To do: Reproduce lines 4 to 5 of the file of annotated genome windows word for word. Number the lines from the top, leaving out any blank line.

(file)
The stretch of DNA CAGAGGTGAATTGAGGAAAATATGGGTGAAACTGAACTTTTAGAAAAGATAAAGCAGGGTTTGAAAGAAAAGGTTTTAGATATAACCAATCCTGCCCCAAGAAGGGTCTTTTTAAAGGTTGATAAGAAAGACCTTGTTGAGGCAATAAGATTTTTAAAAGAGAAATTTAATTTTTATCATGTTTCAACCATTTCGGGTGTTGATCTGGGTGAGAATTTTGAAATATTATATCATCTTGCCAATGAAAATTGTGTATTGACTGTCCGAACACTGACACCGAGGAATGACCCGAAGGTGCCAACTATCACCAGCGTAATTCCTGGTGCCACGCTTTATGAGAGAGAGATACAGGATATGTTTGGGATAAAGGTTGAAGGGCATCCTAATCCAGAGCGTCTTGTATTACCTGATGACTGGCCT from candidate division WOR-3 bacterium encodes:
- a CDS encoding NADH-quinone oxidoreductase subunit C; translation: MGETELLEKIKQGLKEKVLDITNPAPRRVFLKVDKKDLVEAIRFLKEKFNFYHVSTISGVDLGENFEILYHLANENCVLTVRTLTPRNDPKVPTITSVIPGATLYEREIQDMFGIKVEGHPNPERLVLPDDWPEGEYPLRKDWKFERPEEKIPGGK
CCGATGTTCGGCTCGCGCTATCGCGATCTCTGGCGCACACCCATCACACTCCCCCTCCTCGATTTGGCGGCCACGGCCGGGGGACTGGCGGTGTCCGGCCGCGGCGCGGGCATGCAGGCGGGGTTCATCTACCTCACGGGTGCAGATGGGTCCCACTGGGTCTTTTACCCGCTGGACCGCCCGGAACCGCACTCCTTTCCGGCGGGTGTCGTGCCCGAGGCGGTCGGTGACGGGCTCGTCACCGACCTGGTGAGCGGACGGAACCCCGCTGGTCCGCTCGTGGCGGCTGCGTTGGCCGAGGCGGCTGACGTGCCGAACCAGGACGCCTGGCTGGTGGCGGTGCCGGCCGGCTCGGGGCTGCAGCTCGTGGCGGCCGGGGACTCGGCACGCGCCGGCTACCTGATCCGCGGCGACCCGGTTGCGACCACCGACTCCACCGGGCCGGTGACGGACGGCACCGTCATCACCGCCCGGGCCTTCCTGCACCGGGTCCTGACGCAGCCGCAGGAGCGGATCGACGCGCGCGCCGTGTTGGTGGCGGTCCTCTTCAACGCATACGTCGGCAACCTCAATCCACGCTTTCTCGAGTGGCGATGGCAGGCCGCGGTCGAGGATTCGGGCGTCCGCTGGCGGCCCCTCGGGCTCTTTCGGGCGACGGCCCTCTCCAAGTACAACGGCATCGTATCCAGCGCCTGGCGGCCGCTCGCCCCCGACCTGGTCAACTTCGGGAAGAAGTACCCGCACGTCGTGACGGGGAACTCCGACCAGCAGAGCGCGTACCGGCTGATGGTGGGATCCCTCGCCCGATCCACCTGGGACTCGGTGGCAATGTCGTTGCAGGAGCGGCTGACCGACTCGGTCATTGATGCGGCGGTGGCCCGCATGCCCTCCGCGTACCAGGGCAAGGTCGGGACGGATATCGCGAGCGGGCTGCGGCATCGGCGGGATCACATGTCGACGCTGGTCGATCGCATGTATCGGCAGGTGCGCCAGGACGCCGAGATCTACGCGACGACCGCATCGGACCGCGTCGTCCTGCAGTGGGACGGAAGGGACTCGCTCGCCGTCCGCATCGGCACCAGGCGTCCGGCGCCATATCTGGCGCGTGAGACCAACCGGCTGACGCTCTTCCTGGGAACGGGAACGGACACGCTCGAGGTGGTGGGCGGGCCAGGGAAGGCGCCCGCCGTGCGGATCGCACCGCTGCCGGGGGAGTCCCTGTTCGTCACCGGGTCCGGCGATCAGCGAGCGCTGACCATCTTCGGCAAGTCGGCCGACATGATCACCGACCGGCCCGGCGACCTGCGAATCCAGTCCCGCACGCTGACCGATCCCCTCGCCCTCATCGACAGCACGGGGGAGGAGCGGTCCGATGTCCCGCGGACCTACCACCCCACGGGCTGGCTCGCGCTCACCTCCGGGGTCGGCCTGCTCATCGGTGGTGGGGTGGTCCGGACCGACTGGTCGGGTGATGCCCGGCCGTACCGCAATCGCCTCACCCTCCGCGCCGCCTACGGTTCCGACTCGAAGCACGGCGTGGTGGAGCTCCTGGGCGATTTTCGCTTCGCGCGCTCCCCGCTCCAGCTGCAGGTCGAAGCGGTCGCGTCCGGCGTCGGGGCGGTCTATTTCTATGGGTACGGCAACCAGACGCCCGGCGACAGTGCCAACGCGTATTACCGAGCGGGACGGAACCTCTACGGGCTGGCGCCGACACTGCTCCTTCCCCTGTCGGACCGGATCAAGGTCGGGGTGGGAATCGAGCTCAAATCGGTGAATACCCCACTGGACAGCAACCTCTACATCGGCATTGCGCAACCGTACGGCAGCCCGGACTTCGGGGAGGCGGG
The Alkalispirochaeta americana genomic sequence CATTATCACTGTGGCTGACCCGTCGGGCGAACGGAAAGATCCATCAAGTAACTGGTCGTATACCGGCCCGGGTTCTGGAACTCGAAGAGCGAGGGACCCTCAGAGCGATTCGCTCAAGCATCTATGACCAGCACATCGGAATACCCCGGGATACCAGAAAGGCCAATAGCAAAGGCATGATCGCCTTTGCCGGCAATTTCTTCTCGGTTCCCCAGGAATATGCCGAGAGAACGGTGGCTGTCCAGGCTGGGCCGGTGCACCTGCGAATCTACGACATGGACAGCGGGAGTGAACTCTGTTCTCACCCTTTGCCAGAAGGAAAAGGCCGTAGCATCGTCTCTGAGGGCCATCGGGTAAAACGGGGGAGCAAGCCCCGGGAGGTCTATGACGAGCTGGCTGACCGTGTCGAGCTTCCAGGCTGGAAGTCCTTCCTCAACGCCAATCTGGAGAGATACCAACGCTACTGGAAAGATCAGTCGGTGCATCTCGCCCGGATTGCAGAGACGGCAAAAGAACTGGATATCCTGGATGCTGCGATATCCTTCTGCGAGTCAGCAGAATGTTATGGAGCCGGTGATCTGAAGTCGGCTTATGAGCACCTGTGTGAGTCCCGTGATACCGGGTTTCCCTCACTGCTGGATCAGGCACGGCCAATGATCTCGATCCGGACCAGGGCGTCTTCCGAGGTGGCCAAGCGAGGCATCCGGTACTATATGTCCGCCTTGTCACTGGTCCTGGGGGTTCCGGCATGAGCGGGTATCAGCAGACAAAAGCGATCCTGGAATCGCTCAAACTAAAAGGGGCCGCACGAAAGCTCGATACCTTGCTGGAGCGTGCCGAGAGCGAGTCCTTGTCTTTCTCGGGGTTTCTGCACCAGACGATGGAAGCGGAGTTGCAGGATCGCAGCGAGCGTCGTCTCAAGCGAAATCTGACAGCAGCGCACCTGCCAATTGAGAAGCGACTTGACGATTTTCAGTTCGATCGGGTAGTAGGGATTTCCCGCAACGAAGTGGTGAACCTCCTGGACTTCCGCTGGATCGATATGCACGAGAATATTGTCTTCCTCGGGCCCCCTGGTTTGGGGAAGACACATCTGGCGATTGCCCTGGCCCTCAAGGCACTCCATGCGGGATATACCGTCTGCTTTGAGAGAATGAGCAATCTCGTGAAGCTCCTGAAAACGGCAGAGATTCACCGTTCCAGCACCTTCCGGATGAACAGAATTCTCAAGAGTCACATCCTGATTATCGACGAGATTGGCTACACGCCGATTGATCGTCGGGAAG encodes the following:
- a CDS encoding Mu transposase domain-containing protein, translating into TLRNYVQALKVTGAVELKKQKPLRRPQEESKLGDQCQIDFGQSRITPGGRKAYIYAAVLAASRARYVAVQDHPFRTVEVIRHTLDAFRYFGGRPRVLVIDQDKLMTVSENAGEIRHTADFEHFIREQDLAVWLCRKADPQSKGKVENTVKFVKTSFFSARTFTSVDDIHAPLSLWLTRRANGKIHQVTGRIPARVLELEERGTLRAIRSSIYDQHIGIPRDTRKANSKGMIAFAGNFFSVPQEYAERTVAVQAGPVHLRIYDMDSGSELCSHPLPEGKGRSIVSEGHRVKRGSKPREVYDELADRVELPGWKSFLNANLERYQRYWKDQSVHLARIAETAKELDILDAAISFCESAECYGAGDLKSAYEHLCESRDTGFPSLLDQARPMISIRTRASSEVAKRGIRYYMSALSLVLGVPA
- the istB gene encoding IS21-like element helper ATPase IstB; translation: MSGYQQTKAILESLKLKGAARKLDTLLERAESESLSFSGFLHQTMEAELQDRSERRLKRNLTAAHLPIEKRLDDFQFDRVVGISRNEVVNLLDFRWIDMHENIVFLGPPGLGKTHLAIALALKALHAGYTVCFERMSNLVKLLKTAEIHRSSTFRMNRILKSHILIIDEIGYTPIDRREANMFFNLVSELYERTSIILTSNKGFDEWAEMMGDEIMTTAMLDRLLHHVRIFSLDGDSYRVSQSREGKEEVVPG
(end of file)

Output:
The Alkalispirochaeta americana genomic sequence CATTATCACTGTGGCTGACCCGTCGGGCGAACGGAAAGATCCATCAAGTAACTGGTCGTATACCGGCCCGGGTTCTGGAACTCGAAGAGCGAGGGACCCTCAGAGCGATTCGCTCAAGCATCTATGACCAGCACATCGGAATACCCCGGGATACCAGAAAGGCCAATAGCAAAGGCATGATCGCCTTTGCCGGCAATTTCTTCTCGGTTCCCCAGGAATATGCCGAGAGAACGGTGGCTGTCCAGGCTGGGCCGGTGCACCTGCGAATCTACGACATGGACAGCGGGAGTGAACTCTGTTCTCACCCTTTGCCAGAAGGAAAAGGCCGTAGCATCGTCTCTGAGGGCCATCGGGTAAAACGGGGGAGCAAGCCCCGGGAGGTCTATGACGAGCTGGCTGACCGTGTCGAGCTTCCAGGCTGGAAGTCCTTCCTCAACGCCAATCTGGAGAGATACCAACGCTACTGGAAAGATCAGTCGGTGCATCTCGCCCGGATTGCAGAGACGGCAAAAGAACTGGATATCCTGGATGCTGCGATATCCTTCTGCGAGTCAGCAGAATGTTATGGAGCCGGTGATCTGAAGTCGGCTTATGAGCACCTGTGTGAGTCCCGTGATACCGGGTTTCCCTCACTGCTGGATCAGGCACGGCCAATGATCTCGATCCGGACCAGGGCGTCTTCCGAGGTGGCCAAGCGAGGCATCCGGTACTATATGTCCGCCTTGTCACTGGTCCTGGGGGTTCCGGCATGAGCGGGTATCAGCAGACAAAAGCGATCCTGGAATCGCTCAAACTAAAAGGGGCCGCACGAAAGCTCGATACCTTGCTGGAGCGTGCCGAGAGCGAGTCCTTGTCTTTCTCGGGGTTTCTGCACCAGACGATGGAAGCGGAGTTGCAGGATCGCAGCGAGCGTCGTCTCAAGCGAAATCTGACAGCAGCGCACCTGCCAATTGAGAAGCGACTTGACGATTTTCAGTTCGATCGGGTAGTAGGGATTTCCCGCAACGAAGTGGTGAACCTCCTGGACTTCCGCTGGATCGATATGCACGAGAATATTGTCTTCCTCGGGCCCCCTGGTTTGGGGAAGACACATCTGGCGATTGCCCTGGCCCTCAAGGCACTCCATGCGGGATATACCGTCTGCTTTGAGAGAATGAGCAATCTCGTGAAGCTCCTGAAAACGGCAGAGATTCACCGTTCCAGCACCTTCCGGATGAACAGAATTCTCAAGAGTCACATCCTGATTATCGACGAGATTGGCTACACGCCGATTGATCGTCGGGAAG encodes the following:
- a CDS encoding Mu transposase domain-containing protein, translating into TLRNYVQALKVTGAVELKKQKPLRRPQEESKLGDQCQIDFGQSRITPGGRKAYIYAAVLAASRARYVAVQDHPFRTVEVIRHTLDAFRYFGGRPRVLVIDQDKLMTVSENAGEIRHTADFEHFIREQDLAVWLCRKADPQSKGKVENTVKFVKTSFFSARTFTSVDDIHAPLSLWLTRRANGKIHQVTGRIPARVLELEERGTLRAIRSSIYDQHIGIPRDTRKANSKGMIAFAGNFFSVPQEYAERTVAVQAGPVHLRIYDMDSGSELCSHPLPEGKGRSIVSEGHRVKRGSKPREVYDELADRVELPGWKSFLNANLERYQRYWKDQSVHLARIAETAKELDILDAAISFCESAECYGAGDLKSAYEHLCESRDTGFPSLLDQARPMISIRTRASSEVAKRGIRYYMSALSLVLGVPA